Anne Weaver presents a rapid-fire overview of prehospital damage control resuscitation for shock and massive haemorrhage.
Anne reviews how this is currently managed and what the future in this space might look like.
Haemorrhage and trauma present a massive burden on health worldwide. 2 million patients bleed to death from trauma every year.
Evidently, in the NHS, 6 000 trauma patients per year have major or massive haemorrhage. 30% of these patients will die.
To address this challenge in London, Anne discusses the multifaceted approach to managing major trauma. A paramedic is always stationed in a control room and can dispatch the appropriate resuscitation team to the trauma scene by air.
Arrival is usually within 15 minutes. The teams comprise of a doctor and a paramedic. They carry a huge amount of gear. This includes drugs such as tranexamic acid and bicarbonate, splints, haemorrhage control equipment, temperature control, fluids such as packed red cells and tools to do advanced procedures such as thoracotomies and Zone 3 REBOA.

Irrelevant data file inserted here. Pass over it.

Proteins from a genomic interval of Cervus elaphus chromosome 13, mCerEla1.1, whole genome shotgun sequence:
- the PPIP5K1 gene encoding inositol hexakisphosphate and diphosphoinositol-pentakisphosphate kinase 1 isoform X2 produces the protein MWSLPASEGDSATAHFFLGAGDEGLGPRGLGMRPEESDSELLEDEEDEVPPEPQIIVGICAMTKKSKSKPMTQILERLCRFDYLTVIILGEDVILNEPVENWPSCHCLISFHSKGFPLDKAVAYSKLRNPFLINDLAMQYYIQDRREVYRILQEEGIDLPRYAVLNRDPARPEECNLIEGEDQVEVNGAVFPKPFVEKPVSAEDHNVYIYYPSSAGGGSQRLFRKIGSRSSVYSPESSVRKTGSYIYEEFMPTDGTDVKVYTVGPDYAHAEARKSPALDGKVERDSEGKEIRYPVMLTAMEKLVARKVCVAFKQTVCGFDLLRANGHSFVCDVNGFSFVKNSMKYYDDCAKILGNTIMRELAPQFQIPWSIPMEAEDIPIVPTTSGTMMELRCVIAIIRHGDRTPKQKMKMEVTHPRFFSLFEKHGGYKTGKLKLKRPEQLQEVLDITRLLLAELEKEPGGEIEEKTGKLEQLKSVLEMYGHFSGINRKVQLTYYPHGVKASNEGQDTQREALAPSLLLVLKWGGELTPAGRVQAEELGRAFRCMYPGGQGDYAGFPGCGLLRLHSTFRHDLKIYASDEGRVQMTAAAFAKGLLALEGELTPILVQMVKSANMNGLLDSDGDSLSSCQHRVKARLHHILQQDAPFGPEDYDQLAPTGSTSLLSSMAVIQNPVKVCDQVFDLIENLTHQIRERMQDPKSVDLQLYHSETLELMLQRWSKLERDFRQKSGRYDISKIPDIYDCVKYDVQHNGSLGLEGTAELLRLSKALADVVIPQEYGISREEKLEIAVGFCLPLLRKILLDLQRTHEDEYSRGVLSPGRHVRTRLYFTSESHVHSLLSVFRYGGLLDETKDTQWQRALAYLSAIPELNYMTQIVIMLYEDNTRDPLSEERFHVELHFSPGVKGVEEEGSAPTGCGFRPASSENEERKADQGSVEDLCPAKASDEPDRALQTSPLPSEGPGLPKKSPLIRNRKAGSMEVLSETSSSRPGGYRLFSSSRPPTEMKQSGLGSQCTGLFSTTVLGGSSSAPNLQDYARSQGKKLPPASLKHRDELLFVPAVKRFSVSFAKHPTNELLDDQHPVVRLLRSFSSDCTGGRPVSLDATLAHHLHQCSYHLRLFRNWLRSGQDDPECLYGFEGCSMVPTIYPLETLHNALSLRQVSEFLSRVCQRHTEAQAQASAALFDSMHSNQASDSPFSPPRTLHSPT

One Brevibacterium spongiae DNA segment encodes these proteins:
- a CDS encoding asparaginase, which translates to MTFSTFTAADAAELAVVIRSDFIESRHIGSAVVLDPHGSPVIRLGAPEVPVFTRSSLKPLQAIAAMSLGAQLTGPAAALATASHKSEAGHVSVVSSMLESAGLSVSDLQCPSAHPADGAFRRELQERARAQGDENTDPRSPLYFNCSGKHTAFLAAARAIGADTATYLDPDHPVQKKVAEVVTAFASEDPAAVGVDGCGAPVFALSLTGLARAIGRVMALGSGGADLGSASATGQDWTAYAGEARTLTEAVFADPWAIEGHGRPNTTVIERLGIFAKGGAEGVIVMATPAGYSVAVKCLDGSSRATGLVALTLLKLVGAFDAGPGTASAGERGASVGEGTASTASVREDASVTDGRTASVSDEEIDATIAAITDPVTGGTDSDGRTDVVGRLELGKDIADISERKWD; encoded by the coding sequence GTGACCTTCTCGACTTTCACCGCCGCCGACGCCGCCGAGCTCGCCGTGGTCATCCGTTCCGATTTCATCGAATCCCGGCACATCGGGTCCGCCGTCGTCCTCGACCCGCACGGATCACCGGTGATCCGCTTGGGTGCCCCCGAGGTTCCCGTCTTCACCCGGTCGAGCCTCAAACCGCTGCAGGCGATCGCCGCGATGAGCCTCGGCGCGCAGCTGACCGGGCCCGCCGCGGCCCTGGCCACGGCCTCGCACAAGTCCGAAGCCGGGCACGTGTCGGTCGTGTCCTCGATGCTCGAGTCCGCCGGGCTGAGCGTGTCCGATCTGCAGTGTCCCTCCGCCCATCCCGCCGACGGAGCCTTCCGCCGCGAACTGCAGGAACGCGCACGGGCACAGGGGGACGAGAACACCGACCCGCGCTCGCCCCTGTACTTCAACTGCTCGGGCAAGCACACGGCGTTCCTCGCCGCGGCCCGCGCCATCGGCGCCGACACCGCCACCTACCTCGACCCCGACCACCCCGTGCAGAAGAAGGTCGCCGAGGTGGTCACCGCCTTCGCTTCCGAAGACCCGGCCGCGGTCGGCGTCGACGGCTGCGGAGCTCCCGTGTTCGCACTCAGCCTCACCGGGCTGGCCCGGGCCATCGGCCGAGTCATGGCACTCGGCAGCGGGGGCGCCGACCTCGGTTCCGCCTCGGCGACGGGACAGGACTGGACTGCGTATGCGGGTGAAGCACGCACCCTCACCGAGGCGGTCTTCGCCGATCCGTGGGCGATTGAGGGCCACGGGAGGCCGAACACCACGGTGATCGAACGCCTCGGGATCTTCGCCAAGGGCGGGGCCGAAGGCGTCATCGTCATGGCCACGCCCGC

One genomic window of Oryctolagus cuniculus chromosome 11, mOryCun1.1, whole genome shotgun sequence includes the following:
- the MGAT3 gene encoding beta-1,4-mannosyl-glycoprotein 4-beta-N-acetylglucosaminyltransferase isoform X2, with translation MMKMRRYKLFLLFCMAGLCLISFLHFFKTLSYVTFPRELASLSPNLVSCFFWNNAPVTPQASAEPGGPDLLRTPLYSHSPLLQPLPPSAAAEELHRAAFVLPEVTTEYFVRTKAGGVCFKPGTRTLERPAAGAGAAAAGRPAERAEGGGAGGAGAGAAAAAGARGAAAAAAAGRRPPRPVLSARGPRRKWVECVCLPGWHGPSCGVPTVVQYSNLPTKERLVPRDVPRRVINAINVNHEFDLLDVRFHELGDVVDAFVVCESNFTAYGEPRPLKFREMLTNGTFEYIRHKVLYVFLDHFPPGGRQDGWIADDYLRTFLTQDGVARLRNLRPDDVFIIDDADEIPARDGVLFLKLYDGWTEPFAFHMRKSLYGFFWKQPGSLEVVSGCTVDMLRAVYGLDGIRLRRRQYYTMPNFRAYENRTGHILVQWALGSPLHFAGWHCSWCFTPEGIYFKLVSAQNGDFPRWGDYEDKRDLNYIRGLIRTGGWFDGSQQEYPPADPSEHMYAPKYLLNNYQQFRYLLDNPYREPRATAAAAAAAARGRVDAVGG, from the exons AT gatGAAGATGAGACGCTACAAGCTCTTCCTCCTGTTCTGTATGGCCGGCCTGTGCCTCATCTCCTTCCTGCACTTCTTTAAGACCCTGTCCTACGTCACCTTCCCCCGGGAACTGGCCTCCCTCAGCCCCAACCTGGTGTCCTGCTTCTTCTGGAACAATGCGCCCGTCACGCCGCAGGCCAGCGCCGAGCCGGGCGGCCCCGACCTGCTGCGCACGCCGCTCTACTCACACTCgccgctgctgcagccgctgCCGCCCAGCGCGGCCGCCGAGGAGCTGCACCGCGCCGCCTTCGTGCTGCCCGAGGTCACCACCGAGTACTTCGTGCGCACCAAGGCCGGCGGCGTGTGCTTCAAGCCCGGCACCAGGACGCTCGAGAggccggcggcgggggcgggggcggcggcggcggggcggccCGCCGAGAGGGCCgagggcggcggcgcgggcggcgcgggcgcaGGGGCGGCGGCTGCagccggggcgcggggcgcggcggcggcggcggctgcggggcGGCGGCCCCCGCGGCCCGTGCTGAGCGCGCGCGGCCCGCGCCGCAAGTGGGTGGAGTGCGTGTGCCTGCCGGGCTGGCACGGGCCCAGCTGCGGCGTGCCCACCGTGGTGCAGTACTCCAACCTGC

Different initiatives have been successfully trialled in London and disseminated internationally.
Once such initiative is the Cod Red protocol, a pre-hospital alert system.
This was introduced in London in 2008 and aims to ensure the right resources are prepared at the hospital, prior to the pre-hospital team arriving with the patient.
Alongside improvement in processes and treatments, this initiative has seen mortality rates for exsanguinating patients drop from around 60% to 30%.
Similarly, the decision to carry packed red cells on board has seen pre-hospital mortality decrease from 34% to 18%. This data shows the innovation of the London HEMS service.
Technology is also moving into the space of resuscitation for shock and massive haemorrhage. A device used to measure compensatory reserve index – developed in the US Army – is one example.
Using pulse oximetry, this small, portable device assists clinicians in decision making in pre-hospital resuscitation.
Questions remain… ideally the capacity to carry whole blood will be a near future improvement. In the meantime, Anne hopes that pre-hospital care can continue to impact the effect of trauma, shock and massive haemorrhage.
Prehospital Damage Control Resuscitation for Shock and Massive Haemorrhage.
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Consultant in Emergency Medicine & PHEM (London’s Air Ambulance), Clinical Director of Trauma @ Royal London MTC & Barts Health NHS Trust.